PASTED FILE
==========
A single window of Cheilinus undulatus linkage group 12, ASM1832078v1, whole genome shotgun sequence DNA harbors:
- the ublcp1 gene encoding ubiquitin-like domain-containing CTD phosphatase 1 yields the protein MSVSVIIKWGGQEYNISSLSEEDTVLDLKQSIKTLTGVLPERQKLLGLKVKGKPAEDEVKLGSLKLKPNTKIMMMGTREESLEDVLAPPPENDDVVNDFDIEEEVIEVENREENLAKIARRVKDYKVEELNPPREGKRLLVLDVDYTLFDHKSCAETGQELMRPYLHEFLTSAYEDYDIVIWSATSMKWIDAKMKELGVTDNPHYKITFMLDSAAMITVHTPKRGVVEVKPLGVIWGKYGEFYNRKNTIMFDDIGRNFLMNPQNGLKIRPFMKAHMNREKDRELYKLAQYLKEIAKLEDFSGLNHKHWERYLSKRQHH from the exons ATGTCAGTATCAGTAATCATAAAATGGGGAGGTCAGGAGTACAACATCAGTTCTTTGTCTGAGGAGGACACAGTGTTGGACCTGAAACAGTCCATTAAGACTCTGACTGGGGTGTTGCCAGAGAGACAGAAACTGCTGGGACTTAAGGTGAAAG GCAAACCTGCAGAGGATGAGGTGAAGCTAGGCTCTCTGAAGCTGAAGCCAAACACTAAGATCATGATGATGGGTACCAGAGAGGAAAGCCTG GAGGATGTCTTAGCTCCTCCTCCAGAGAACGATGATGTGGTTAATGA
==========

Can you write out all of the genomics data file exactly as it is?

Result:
A single window of Cheilinus undulatus linkage group 12, ASM1832078v1, whole genome shotgun sequence DNA harbors:
- the ublcp1 gene encoding ubiquitin-like domain-containing CTD phosphatase 1 yields the protein MSVSVIIKWGGQEYNISSLSEEDTVLDLKQSIKTLTGVLPERQKLLGLKVKGKPAEDEVKLGSLKLKPNTKIMMMGTREESLEDVLAPPPENDDVVNDFDIEEEVIEVENREENLAKIARRVKDYKVEELNPPREGKRLLVLDVDYTLFDHKSCAETGQELMRPYLHEFLTSAYEDYDIVIWSATSMKWIDAKMKELGVTDNPHYKITFMLDSAAMITVHTPKRGVVEVKPLGVIWGKYGEFYNRKNTIMFDDIGRNFLMNPQNGLKIRPFMKAHMNREKDRELYKLAQYLKEIAKLEDFSGLNHKHWERYLSKRQHH from the exons ATGTCAGTATCAGTAATCATAAAATGGGGAGGTCAGGAGTACAACATCAGTTCTTTGTCTGAGGAGGACACAGTGTTGGACCTGAAACAGTCCATTAAGACTCTGACTGGGGTGTTGCCAGAGAGACAGAAACTGCTGGGACTTAAGGTGAAAG GCAAACCTGCAGAGGATGAGGTGAAGCTAGGCTCTCTGAAGCTGAAGCCAAACACTAAGATCATGATGATGGGTACCAGAGAGGAAAGCCTG GAGGATGTCTTAGCTCCTCCTCCAGAGAACGATGATGTGGTTAATGA